In my previous installment in this series, I talked about the major influences on my forthcoming novel The Fall Of The Hammer. Here, I'm going to talk about the way those influences came together to form a story.
If I run down the list of influences on FOTH in the last post, each has one of two things to contribute: atmosphere, and ideology.
In the case of The Stars My Destination, it was both. The proto-cyberpunk setting was something I wanted to emulate in my own way, but without copying -- hence, a post-WWI-esque environment, when the devastation wrought by the war was accompanied by stark disillusionment in the promises of modernity, and how the hunger that arose in the years followed was fed by the rise of the fascists. Smash the world out from under people, and is it any surprise they go looking for absolute power as a way to not only get back on their feet but not be knocked off them again?
But the other major political/ideological/sociological thread from TSMD that made it into my story was the near-anarchic ending, where the power that was once reserved for the few is now thrown into the hands of the millions. That was something I wanted in my own story: the solution to the problem of power is to make it irrelevant, or as close to irrelevant as humanely possible. Democratization of power is the least awful solution we have, but that makes it a bridge towards incrementally less awful ones, and maybe even one day a genuinely good one.
From Lensman came a big, obvious one: the trope of the artifact as a magnifier of human potential. What I kept thinking of, though, was the idea that the artifact itself had properties that either allowed it to be monopolized or democratized. You could use it either way; it was up to you. If you democratized it, you gave up a small share of your power now in exchange for having greater power spread throughout many later, the better to face challenges that you yourself would have been oblivious to. Personal willpower alone isn't enough to face all manner of challenges. Sometimes you need only what others can give. It was something I wanted to see explored, and so I realized the job fell to me to do that.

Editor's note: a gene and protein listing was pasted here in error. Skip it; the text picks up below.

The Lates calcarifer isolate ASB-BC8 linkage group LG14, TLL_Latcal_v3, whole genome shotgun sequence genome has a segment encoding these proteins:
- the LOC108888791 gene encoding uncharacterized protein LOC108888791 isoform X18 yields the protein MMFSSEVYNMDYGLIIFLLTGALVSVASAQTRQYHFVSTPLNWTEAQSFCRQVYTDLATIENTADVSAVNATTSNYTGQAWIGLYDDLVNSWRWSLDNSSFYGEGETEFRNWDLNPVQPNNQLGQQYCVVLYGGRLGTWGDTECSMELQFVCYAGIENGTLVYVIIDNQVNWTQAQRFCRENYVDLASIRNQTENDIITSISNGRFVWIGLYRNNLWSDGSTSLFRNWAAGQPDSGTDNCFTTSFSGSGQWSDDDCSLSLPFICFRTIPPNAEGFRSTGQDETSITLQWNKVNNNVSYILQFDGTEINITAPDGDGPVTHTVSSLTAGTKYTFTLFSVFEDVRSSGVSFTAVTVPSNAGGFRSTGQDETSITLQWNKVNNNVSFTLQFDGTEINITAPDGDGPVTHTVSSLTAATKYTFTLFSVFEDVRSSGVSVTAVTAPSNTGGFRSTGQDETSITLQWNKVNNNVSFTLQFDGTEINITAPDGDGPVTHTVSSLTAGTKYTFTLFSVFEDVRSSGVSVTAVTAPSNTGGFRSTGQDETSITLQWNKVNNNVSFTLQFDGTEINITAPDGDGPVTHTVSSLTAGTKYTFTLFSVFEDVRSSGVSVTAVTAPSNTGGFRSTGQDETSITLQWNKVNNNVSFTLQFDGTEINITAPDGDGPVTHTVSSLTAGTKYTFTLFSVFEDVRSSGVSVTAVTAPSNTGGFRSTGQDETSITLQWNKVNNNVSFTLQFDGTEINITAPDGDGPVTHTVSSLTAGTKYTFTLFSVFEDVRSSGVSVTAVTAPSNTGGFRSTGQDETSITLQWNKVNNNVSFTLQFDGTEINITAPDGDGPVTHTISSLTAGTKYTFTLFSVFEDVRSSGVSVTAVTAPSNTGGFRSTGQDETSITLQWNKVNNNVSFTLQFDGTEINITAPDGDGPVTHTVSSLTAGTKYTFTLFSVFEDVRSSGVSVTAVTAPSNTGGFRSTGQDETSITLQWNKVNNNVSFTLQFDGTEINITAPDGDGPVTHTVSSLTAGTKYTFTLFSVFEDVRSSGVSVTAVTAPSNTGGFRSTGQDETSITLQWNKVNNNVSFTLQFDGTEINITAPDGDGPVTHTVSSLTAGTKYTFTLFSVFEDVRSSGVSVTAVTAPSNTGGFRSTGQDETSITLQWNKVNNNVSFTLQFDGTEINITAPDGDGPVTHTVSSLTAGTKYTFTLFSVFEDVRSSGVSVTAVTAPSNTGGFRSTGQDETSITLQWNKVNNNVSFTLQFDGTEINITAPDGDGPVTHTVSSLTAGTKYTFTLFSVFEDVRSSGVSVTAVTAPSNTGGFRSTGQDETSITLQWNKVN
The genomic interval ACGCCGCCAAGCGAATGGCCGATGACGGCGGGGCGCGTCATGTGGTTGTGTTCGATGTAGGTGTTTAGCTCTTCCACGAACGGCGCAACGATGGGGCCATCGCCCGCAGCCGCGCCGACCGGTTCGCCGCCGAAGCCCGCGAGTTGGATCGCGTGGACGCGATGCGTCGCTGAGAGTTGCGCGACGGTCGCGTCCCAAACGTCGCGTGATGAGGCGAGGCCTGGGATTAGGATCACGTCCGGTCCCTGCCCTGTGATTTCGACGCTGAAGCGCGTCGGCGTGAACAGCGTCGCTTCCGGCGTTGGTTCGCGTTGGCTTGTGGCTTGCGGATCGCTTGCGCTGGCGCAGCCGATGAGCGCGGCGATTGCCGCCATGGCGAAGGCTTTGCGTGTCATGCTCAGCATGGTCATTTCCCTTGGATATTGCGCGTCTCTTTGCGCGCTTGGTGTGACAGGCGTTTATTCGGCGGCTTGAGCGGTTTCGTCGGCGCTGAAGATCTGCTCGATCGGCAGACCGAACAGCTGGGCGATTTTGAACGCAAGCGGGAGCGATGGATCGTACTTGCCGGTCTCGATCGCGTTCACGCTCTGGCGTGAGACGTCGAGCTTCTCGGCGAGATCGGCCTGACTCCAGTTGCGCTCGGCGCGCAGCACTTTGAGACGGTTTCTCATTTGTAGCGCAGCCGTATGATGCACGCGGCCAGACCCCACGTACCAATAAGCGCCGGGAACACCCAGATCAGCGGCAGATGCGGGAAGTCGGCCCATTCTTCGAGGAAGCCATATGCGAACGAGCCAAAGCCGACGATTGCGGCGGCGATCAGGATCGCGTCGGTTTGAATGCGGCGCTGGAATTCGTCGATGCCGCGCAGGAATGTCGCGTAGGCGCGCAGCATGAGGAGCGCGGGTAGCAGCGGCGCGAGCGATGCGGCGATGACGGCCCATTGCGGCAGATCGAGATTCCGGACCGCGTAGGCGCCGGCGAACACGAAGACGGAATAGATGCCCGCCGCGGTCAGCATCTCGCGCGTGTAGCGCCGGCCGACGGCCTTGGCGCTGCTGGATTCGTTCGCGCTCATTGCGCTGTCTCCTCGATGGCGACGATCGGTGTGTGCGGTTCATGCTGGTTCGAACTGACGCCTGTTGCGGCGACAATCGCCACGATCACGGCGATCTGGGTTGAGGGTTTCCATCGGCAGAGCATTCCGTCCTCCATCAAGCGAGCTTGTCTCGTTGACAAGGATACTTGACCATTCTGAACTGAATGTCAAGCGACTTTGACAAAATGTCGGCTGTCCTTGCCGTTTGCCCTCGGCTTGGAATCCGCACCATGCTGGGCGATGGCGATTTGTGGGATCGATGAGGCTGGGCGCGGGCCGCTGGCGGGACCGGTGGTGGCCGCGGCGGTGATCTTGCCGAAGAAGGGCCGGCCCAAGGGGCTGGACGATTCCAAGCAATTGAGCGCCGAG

As for Streets Of Fire and The Shadow, those were almost purely atmosphere. But every work of atmosphere brings with it certain senses about how its world works. In both cases it was about worlds where corruption, crime, and under-the-table, handshake-deal, cash-on-the-barrelhead deals were how the world turned. Yes, even in places where you'd think such things didn't exist; maybe especially so. Those were embodiments of the grit and disillusionment that had come to dominate life in my story's world, and I wanted the story to be informed by that flavor.
Now the big question you've all been on tenterhooks about: what about Justice League?
Remember I said last time how a negative influence, or an aversive one, can be just as powerful as a positive one? That you can be influenced tremendously by an example of what not to do? Yeah. I went into Justice League with at the very least deflated expectations, and when I was over I had all the enthusiasm of someone getting out of a car sporting four flat tires. I always enjoy stories about teams of diverse misfits finding ways to blend their strengths and compensate for each others' weaknesses (yes, Superman is a misfit, just a very charismatic one), but the results were too slapdash and haphazard for me to care. I'd done stories about teams of people before (Vajra), but I'd never done one that tended more towards superhero-fantasy than straight SF or what have you, and in time my disgust with how the movie had turned out goaded me into making it happen.
I'm never happy about the idea of doing one thing as a reaction to something else, but maybe that's only because historically I've had a limited way of thinking about how "reaction" works. "Reaction" is an inch away from reactionary, with all that it implies (mostly negative), and my common wisdom tells me nothing conceived in spite is ever likely to blossom fruitfully. But the more I thought about it, the more spite wasn't the motive. It wasn't about doing something as revenge; it was about doing something as redress -- an attempt to fill the hole in the world not filled by the thing that had been so disappointing, and to fill it with something that wasn't just spackle and sheetrock.
Next time around I'll talk about the roster of characters I created.
New York City
Other Lives Of The Mind